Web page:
Loyalty: The Vexing Virtue

| May 13, 2011 | Homepage Latest The Latest

2 - Loyalty: The Vexing VirtueJazz musician, Wall Street Journal columnist and mixed-drink connoisseur Eric Felten is diving into morality with his new book, Loyalty: The Vexing Virtue. Felten, who lives in DC with his wife and three children, gave Capitol File the lowdown on the book, DC’s unsightly ethics and, of course, his favorite spots in the city.

Your new book focuses on how difficult loyalty is to actually achieve. How do Washingtonians rate on the loyalty scale? Consider the Washington adage: “If you want a friend in this town, get a dog.” People in Washington suffer the same confl icts of loyalty that everyone else does, but there may be more opportunities here for those confl icts to arise. With all the bad examples of loyalty gone astray, I still think we in Washington could stand to take it more seriously. Loyalty is the virtue of being trustworthy—a quality at the core of every relationship worth having. Maybe if we all put a little more effort into being worthy of trust, Washington’s reputation might change for the better.

What’s the best sober spot in DC? Hands down, the Lincoln Memorial. Don’t miss the inscription of the Gettysburg Address, which includes a powerful statement of what loyal commitment, at its most profound, means— giving “the last full measure of devotion.”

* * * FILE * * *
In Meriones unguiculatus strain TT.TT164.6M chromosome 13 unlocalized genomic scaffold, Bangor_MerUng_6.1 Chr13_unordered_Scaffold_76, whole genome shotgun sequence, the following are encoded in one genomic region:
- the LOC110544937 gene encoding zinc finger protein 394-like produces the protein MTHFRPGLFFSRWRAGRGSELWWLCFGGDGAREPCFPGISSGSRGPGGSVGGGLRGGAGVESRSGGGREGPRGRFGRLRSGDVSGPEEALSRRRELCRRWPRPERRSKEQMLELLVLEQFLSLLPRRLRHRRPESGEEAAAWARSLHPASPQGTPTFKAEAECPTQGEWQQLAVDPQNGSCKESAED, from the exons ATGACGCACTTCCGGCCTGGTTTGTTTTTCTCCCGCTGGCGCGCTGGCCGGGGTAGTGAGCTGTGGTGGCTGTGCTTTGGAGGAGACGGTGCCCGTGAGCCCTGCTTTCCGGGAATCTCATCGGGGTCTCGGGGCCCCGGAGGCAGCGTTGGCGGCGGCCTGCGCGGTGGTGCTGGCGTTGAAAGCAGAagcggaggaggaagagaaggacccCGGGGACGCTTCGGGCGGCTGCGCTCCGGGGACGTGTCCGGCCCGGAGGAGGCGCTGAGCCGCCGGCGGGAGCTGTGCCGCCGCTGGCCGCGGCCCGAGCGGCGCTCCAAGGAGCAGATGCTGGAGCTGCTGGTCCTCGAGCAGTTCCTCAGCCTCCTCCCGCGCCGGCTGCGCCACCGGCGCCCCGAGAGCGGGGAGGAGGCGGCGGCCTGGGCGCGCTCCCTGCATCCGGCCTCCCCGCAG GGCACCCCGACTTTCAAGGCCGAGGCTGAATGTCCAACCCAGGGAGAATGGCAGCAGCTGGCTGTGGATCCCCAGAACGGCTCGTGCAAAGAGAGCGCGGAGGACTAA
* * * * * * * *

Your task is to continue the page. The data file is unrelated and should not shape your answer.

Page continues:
1 - Loyalty: The Vexing VirtueWhat’s the best drink you’ve ever had in DC? I’m partial to the gin martini lovingly handcrafted at Chez Felten. My secret ingredient? A scant dash of orange bitters.

You’re also a talented jazz musician. What’s your favorite DC jazz spot? I love hearing music at Blues Alley in Georgetown—almost as much as I enjoy playing there. And when it comes to jazz as dance music, the Spanish Ballroom at Glen Echo Park. Nothing makes a big band swing more than to play in a dance hall packed with jitterbugs.

PHOTOGRAPH TOM WOLFF (FELTEN)

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